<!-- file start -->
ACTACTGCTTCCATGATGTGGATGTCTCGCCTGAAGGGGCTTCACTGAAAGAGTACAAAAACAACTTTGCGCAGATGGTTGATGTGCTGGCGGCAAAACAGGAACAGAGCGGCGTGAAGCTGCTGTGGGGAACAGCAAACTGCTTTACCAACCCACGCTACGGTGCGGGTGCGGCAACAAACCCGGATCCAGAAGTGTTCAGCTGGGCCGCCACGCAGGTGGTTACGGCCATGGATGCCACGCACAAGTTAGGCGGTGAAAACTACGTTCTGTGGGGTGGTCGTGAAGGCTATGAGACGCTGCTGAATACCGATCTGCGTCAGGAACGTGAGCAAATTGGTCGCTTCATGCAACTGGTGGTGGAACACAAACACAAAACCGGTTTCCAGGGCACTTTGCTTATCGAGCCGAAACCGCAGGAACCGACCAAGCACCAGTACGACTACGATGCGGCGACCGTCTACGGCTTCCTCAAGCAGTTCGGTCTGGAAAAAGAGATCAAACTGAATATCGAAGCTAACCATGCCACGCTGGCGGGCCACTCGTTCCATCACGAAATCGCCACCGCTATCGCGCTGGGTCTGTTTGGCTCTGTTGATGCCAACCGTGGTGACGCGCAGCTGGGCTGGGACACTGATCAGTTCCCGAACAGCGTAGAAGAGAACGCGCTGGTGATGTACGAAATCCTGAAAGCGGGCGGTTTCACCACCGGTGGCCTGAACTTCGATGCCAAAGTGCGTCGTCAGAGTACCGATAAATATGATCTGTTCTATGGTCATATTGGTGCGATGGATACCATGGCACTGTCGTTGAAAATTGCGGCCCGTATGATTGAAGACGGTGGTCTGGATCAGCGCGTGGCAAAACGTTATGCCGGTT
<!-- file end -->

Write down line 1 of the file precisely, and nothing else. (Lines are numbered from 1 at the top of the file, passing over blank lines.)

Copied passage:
ACTACTGCTTCCATGATGTGGATGTCTCGCCTGAAGGGGCTTCACTGAAAGAGTACAAAAACAACTTTGCGCAGATGGTTGATGTGCTGGCGGCAAAACAGGAACAGAGCGGCGTGAAGCTGCTGTGGGGAACAGCAAACTGCTTTACCAACCCACGCTACGGTGCGGGTGCGGCAACAAACCCGGATCCAGAAGTGTTCAGCTGGGCCGCCACGCAGGTGGTTACGGCCATGGATGCCACGCACAAGTTAGGCGGTGAAAACTACGTTCTGTGGGGTGGTCGTGAAGGCTATGAGACGCTGCTGAATACCGATCTGCGTCAGGAACGTGAGCAAATTGGTCGCTTCATGCAACTGGTGGTGGAACACAAACACAAAACCGGTTTCCAGGGCACTTTGCTTATCGAGCCGAAACCGCAGGAACCGACCAAGCACCAGTACGACTACGATGCGGCGACCGTCTACGGCTTCCTCAAGCAGTTCGGTCTGGAAAAAGAGATCAAACTGAATATCGAAGCTAACCATGCCACGCTGGCGGGCCACTCGTTCCATCACGAAATCGCCACCGCTATCGCGCTGGGTCTGTTTGGCTCTGTTGATGCCAACCGTGGTGACGCGCAGCTGGGCTGGGACACTGATCAGTTCCCGAACAGCGTAGAAGAGAACGCGCTGGTGATGTACGAAATCCTGAAAGCGGGCGGTTTCACCACCGGTGGCCTGAACTTCGATGCCAAAGTGCGTCGTCAGAGTACCGATAAATATGATCTGTTCTATGGTCATATTGGTGCGATGGATACCATGGCACTGTCGTTGAAAATTGCGGCCCGTATGATTGAAGACGGTGGTCTGGATCAGCGCGTGGCAAAACGTTATGCCGGTT